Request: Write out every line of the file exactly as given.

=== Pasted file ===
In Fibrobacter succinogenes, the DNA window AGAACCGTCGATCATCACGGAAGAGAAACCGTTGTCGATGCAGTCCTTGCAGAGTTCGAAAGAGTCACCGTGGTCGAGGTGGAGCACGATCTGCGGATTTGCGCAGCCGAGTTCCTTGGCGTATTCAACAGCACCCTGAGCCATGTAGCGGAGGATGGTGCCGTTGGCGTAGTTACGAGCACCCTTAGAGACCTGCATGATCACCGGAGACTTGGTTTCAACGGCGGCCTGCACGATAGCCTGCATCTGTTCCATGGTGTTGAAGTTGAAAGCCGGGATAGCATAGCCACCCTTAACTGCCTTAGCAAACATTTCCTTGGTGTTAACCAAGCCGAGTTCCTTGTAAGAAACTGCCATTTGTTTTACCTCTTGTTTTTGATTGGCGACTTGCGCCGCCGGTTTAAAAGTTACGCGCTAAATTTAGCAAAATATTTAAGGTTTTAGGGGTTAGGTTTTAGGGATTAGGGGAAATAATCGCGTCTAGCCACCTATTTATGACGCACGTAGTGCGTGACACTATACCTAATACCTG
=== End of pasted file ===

In Fibrobacter succinogenes, the DNA window AGAACCGTCGATCATCACGGAAGAGAAACCGTTGTCGATGCAGTCCTTGCAGAGTTCGAAAGAGTCACCGTGGTCGAGGTGGAGCACGATCTGCGGATTTGCGCAGCCGAGTTCCTTGGCGTATTCAACAGCACCCTGAGCCATGTAGCGGAGGATGGTGCCGTTGGCGTAGTTACGAGCACCCTTAGAGACCTGCATGATCACCGGAGACTTGGTTTCAACGGCGGCCTGCACGATAGCCTGCATCTGTTCCATGGTGTTGAAGTTGAAAGCCGGGATAGCATAGCCACCCTTAACTGCCTTAGCAAACATTTCCTTGGTGTTAACCAAGCCGAGTTCCTTGTAAGAAACTGCCATTTGTTTTACCTCTTGTTTTTGATTGGCGACTTGCGCCGCCGGTTTAAAAGTTACGCGCTAAATTTAGCAAAATATTTAAGGTTTTAGGGGTTAGGTTTTAGGGATTAGGGGAAATAATCGCGTCTAGCCACCTATTTATGACGCACGTAGTGCGTGACACTATACCTAATACCTG